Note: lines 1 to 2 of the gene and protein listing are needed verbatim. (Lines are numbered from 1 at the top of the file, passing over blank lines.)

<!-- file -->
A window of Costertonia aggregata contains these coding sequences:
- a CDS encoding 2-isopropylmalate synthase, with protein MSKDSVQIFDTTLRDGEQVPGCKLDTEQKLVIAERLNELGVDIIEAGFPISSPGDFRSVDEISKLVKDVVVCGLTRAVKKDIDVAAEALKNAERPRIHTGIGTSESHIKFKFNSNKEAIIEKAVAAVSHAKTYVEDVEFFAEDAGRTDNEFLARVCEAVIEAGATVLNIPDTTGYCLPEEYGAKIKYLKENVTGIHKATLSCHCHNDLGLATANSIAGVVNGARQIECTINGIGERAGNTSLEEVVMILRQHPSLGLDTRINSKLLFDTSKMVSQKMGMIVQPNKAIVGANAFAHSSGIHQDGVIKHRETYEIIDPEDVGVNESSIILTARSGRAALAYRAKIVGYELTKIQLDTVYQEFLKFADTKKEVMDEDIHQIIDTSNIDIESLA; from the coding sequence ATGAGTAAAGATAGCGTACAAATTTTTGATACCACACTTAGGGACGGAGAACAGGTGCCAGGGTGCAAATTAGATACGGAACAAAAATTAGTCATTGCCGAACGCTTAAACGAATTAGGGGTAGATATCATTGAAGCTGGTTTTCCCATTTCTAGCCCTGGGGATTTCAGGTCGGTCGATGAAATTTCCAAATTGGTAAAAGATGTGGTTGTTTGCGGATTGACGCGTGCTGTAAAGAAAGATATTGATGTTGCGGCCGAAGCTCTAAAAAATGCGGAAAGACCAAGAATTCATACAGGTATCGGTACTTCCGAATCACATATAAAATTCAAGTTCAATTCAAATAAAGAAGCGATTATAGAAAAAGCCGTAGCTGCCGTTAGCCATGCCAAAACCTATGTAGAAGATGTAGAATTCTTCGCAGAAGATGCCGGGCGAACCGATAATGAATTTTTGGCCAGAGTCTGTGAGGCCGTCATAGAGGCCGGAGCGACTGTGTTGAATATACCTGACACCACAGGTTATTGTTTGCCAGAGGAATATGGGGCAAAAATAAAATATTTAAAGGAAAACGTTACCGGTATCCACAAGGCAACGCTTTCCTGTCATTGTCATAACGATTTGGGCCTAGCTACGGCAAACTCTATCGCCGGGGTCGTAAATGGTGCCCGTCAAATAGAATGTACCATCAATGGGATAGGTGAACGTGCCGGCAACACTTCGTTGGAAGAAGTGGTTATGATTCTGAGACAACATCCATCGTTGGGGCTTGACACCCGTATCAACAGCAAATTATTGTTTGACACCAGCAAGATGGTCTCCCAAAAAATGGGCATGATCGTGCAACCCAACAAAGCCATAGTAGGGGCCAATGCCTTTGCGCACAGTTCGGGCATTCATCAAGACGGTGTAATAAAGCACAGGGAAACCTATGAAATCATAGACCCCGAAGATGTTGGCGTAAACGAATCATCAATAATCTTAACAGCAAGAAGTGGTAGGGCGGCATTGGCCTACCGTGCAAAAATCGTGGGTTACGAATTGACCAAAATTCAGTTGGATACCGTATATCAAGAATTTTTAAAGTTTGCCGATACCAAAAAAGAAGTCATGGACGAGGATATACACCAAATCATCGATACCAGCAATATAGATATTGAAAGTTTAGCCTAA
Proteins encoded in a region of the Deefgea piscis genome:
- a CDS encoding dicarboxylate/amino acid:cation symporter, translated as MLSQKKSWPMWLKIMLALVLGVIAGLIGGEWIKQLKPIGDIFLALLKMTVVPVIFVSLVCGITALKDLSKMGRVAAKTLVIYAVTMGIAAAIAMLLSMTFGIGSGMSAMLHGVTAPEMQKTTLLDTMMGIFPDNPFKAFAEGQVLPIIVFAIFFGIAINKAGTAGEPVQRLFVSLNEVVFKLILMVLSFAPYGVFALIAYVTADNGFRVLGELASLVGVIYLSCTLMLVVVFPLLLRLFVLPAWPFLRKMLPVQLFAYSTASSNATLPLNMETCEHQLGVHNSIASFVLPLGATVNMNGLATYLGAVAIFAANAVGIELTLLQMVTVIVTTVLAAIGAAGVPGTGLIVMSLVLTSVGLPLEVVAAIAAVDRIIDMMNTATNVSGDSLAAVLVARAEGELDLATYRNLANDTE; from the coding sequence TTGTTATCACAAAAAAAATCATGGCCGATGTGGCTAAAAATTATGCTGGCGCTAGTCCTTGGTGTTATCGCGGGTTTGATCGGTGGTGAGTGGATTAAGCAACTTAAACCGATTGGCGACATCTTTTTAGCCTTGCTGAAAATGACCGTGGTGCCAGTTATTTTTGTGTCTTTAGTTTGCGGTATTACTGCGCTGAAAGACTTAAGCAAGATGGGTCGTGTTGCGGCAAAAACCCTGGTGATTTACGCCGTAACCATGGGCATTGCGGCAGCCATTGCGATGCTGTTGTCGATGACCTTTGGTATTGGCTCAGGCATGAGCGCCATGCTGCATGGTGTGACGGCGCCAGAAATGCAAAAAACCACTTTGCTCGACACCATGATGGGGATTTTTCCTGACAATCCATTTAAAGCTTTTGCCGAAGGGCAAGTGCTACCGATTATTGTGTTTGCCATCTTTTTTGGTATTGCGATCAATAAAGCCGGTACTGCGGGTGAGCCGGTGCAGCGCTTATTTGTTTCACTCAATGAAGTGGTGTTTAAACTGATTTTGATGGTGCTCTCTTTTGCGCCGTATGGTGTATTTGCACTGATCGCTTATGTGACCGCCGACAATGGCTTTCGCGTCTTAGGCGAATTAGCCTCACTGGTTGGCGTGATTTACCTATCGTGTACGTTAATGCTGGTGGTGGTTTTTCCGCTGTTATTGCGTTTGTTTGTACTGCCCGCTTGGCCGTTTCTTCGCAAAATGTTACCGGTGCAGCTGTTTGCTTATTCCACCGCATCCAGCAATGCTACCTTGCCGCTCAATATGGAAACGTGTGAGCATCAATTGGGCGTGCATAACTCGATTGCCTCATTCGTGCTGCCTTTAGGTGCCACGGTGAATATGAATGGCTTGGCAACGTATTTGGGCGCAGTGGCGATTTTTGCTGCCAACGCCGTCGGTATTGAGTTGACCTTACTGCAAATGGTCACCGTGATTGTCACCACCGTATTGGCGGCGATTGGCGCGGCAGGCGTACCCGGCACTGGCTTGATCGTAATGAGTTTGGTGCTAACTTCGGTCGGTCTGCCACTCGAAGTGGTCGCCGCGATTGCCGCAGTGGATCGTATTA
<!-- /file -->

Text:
A window of Costertonia aggregata contains these coding sequences:
- a CDS encoding 2-isopropylmalate synthase, with protein MSKDSVQIFDTTLRDGEQVPGCKLDTEQKLVIAERLNELGVDIIEAGFPISSPGDFRSVDEISKLVKDVVVCGLTRAVKKDIDVAAEALKNAERPRIHTGIGTSESHIKFKFNSNKEAIIEKAVAAVSHAKTYVEDVEFFAEDAGRTDNEFLARVCEAVIEAGATVLNIPDTTGYCLPEEYGAKIKYLKENVTGIHKATLSCHCHNDLGLATANSIAGVVNGARQIECTINGIGERAGNTSLEEVVMILRQHPSLGLDTRINSKLLFDTSKMVSQKMGMIVQPNKAIVGANAFAHSSGIHQDGVIKHRETYEIIDPEDVGVNESSIILTARSGRAALAYRAKIVGYELTKIQLDTVYQEFLKFADTKKEVMDEDIHQIIDTSNIDIESLA; from the coding sequence ATGAGTAAAGATAGCGTACAAATTTTTGATACCACACTTAGGGACGGAGAACAGGTGCCAGGGTGCAAATTAGATACGGAACAAAAATTAGTCATTGCCGAACGCTTAAACGAATTAGGGGTAGATATCATTGAAGCTGGTTTTCCCATTTCTAGCCCTGGGGATTTCAGGTCGGTCGATGAAATTTCCAAATTGGTAAAAGATGTGGTTGTTTGCGGATTGACGCGTGCTGTAAAGAAAGATATTGATGTTGCGGCCGAAGCTCTAAAAAATGCGGAAAGACCAAGAATTCATACAGGTATCGGTACTTCCGAATCACATATAAAATTCAAGTTCAATTCAAATAAAGAAGCGATTATAGAAAAAGCCGTAGCTGCCGTTAGCCATGCCAAAACCTATGTAGAAGATGTAGAATTCTTCGCAGAAGATGCCGGGCGAACCGATAATGAATTTTTGGCCAGAGTCTGTGAGGCCGTCATAGAGGCCGGAGCGACTGTGTTGAATATACCTGACACCACAGGTTATTGTTTGCCAGAGGAATATGGGGCAAAAATAAAATATTTAAAGGAAAACGTTACCGGTATCCACAAGGCAACGCTTTCCTGTCATTGTCATAACGATTTGGGCCTAGCTACGGCAAACTCTATCGCCGGGGTCGTAAATGGTGCCCGTCAAATAGAATGTACCATCAATGGGATAGGTGAACGTGCCGGCAACACTTCGTTGGAAGAAGTGGTTATGATTCTGAGACAACATCCATCGTTGGGGCTTGACACCCGTATCAACAGCAAATTATTGTTTGACACCAGCAAGATGGTCTCCCAAAAAATGGGCATGATCGTGCAACCCAACAAAGCCATAGTAGGGGCCAATGCCTTTGCGCACAGTTCGGGCATTCATCAAGACGGTGTAATAAAGCACAGGGAAACCTATGAAATCATAGACCCCGAAGATGTTGGCGTAAACGAATCATCAATAATCTTAACAGCAAGAAGTGGTAGGGCGGCATTGGCCTACCGTGCAAAAATCGTGGGTTACGAATTGACCAAAATTCAGTTGGATACCGTATATCAAGAATTTTTAAAGTTTGCCGATACCAAAAAAGAAGTCATGGACGAGGATATACACCAAATCATCGATACCAGCAATATAGATATTGAAAGTTTAGCCTAA